- Brian Presley
- Run Time
- 1 hour and 27 minutes
VP Content Ratings
- Sex & Nudity
- Star Rating
Be strong, and let your heart take courage, all you who wait for the Lord.
Keep alert, stand firm in your faith, be courageous, be strong.
Brian Presley both directs and plays the lead role in this family film that pays tribute to the heroic feats of Alaskan mushers and their dogs in 1925. In that year the children of Nome began coming down with diphtheria, and to Dr. Curtis Welch’s (Treat Williams) distress, the shipment of serum to replace his outdated stock had not arrived. The nearest available vaccine was over 650 miles away.
Mayor Maynard (Brad Leland) contacts Gov. Bone (Bruce Davison), who for a while hopes that the shipment can arrive by air, but the temperature is too cold, and bad weather is setting in. Thus teams of 20 mushers and over 150 dogs are set up to form a relay for delivery. It is winter, with the predicted storms promising to make travel difficult.
Probably most people have heard of Balto, the sled dog chronicled in the highly fictionalized 1995 animated film named after him—there’s even a statue of him in NYC—given credit for delivering the medicine in time. The new film sets the record straight by showing that the serum was delivered by relay, it being dispatched by train from Anchorage to the village of Nenana, and then by various mushers and their dogs in segments. No team made the entire 650+ miles. Although musher Gunnar Kaasen and his dog team led by Balto received the most publicity, they ran the last segment that ended in Nome and thus received the immediate praise and thanks of the people. Leonard Seppala (Presley) and his lead dog Togo covered the longest stretch—91 miles—and it was by far the most dangerous because they crossed the dangerous Norton Sound, thus saving a day of travel.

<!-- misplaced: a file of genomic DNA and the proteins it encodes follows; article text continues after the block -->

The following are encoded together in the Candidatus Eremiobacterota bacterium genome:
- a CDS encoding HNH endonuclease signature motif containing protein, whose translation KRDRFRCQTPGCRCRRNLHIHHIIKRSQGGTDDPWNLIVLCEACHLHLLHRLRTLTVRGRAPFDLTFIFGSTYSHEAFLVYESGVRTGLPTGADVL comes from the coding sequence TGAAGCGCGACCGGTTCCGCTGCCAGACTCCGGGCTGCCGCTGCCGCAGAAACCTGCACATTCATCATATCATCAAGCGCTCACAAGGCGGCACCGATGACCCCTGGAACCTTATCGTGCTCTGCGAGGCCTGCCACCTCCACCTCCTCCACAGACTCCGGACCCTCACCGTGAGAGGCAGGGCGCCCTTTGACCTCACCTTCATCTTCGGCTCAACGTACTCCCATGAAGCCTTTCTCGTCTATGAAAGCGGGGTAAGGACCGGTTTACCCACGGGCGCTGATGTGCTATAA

Seppala was chosen to cover this section because he had been the territory’s champion musher, and his dog Togo possessed a unique ability to find his way even in a white out. During the night-time 20 mile crossing of the frozen sea Seppala often could not see due to the gale force wind, but Togo led them straight across. Their achievement in successfully handing off the serum to the next musher was vital to the success of the venture. Although a number of Nome children died, most were saved, thanks to the timely arrival of the serum.
Fortunately, in real life, Leonard Seppala and Togo eventually emerged from the shadow of Gunnar Kaasen and Balto. At the annual Iditarod Trail Sled Dog Race there is given out a Leonard Seppala Humanitarian Award. Brian Presley’s film recognizes the need for courage and strength, and for faith, to accomplish the seemingly impossible. The latter is represented by Brea Bee, who portrays Constance, a nurse who assists Dr. Welch and prays while the mushers and their hardy dogs struggle against winds and temperatures well below 40 degrees. There might not be a statue to Togo and his brave master, but as long as people watch this film exciting film, one is not needed.
Those wanting more details about this epic event can go to “Leonard Seppala’s Serum Run” for Leonard Seppala’s own description of his part in the run.
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